THE next seven days will or most certainly should decide the fate of Wales boss Chris Coleman as the Dragons resume their rocky road towards World Cup qualification.
There can be little debate that the giant strides taken under Gary Speed have been eradicated since his death, a combination of factors conspiring to consign Welsh football fans to once again wistfully wonder ‘what if?’ It’s very easy to dismiss friendly results if things turn out well once the real business of competitive qualifiers begin, but much harder to do so when you open with a losing home qualifier in which you are outclassed and then a thumping defeat on your travels.
Wales have scored just once in Coleman’s tenure to date and the total collapse in Serbia and the cricket score that followed was a genuine low in a recent history littered with such disappointments.
However, though little has gone right for Wales, many could easily argue Coleman has done more harm than good for his own cause, a series of bad judgements on his part causing undue problems.
From day one Coleman risked the ire of his players by failing to secure a working future with Raymond Verheijen, who like him or not, definitely has the affections of the dressing room.
Coleman has kept the formation deployed so successfully by Speed but has ditched the footballing ethos of a short and sharp passing game. The former Fulham boss insists you must “earn the right to play”, but that to me smacks of nothing more than jargon, a cliched response to justified criticism of kick and rush football bypassing midfield.
The performance against Belgium in the opening qualifier was concerning in that Wales (even with 11 men) never looked to try and dominate possession.
Instead they regressed to the hopeful ‘get it to Gareth Bale and hit them on the break’ tactic that proved so emphatically to be a failure during half a decade under John Toshack.
It was a slowly but surely process in enticing fans back to watch Wales after the Toshack reign and unfortunately Coleman is losing that battle as well. He doesn’t appear to have the backing of the nation like Speed did and setting his side out so negatively isn’t going to help.
It also remains to be seen whether Coleman has the backing of his players with the evidence so far suggesting he doesn’t.
The capitulation in Serbia smacked of a side lacking in motivation and faith in what they are being told to do and several faux pas have certainly had me scratching my head.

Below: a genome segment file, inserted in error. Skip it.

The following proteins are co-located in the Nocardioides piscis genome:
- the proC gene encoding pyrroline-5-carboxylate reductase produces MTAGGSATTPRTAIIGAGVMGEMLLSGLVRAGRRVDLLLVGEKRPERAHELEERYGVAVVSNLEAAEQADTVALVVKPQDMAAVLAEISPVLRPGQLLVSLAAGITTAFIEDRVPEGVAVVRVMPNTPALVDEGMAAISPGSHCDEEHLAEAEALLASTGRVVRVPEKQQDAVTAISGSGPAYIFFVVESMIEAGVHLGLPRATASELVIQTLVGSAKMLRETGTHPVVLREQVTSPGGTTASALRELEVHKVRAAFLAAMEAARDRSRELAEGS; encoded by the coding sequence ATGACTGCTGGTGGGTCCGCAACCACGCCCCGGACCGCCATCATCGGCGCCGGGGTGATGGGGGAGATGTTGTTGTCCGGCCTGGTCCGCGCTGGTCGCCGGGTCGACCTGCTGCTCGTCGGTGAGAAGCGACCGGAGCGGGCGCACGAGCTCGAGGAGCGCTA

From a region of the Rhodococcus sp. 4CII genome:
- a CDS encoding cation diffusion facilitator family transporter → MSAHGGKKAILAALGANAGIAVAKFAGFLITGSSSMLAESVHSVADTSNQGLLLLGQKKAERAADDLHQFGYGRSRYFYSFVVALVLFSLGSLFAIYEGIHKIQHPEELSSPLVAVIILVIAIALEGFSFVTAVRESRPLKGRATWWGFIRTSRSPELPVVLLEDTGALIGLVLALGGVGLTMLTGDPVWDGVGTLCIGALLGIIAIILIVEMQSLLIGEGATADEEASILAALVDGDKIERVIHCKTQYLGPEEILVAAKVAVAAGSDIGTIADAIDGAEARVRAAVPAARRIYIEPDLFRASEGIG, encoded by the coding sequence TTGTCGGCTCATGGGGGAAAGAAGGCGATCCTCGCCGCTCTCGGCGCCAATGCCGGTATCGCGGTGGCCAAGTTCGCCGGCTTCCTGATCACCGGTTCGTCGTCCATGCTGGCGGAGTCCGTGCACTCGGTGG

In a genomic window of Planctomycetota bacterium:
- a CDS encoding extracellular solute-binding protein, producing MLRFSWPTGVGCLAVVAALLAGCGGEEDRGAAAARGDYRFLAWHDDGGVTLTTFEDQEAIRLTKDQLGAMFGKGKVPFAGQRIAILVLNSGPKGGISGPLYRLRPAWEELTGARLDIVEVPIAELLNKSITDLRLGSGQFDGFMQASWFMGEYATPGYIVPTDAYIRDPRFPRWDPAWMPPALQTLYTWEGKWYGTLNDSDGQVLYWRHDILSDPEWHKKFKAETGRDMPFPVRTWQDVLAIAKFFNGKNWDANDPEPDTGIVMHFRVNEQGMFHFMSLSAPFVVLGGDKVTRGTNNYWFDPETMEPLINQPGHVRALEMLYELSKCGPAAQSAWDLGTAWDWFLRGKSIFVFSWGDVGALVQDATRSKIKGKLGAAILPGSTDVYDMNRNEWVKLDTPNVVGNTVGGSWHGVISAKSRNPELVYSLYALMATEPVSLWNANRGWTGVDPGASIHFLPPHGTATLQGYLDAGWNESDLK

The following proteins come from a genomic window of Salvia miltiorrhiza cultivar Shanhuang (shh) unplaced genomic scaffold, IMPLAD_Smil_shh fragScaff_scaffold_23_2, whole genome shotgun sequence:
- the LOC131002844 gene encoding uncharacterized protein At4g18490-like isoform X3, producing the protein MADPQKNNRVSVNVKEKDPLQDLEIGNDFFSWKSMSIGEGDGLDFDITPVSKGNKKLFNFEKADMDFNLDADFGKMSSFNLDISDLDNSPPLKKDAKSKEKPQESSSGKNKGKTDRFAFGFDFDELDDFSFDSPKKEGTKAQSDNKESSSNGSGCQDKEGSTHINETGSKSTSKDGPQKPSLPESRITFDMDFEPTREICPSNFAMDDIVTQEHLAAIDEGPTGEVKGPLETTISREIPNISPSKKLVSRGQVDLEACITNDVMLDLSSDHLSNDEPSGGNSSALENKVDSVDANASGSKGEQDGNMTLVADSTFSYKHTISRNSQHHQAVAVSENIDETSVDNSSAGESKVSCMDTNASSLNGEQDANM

Coleman’s public declaration of interest in Ryan Shawcross was bound to cause issues with Aaron Ramsey, so why do it unless you knew Shawcross was going to answer ‘yes’ when the call came?
Ramsey was always a curious choice to be Wales captain in my view and is probably better off without the armband, but why make such a change and in the same press conference express the belief that who is captain doesn’t really matter?
Coleman is also handling a delicate situation with Craig Bellamy horribly.
It has been no secret that Bellamy is suffering with not just his usual injury troubles but is also troubled by personal issues in the aftermath of Speed’s passing. Instead of treating Bellamy with discretion and understanding, Coleman is issuing public ultimatums about his participation. Simply put, Wales can’t do without Bellamy and Coleman is only succeeding in potentially pushing away a talisman.
If all the above seems like an attack on Coleman or a one-sided representation of his tenure to date, I’d counter by asking to see the other side of the argument? What have been the positives of Coleman’s tenure to date?
In truth, not even Coleman’s employers have full faith in him. How do I know? How can I make such a statement? Because they’ve only given him a two-year deal. They only believed Coleman was the right man for this qualifying campaign.
And that’s why I believe strongly that unless Wales beat Scotland (or Croatia four days later), there will be little point in drawing out the Coleman era.
Anything less than three points from the next two games will put pay to ANY chance Wales have of remaining competitive in this group and will make the remainder of the campaign redundant unless it’s building toward the future.
That’s why it’s win or bust for Coleman, just as it is for his counterpart Craig Levein. The stakes couldn’t be any higher.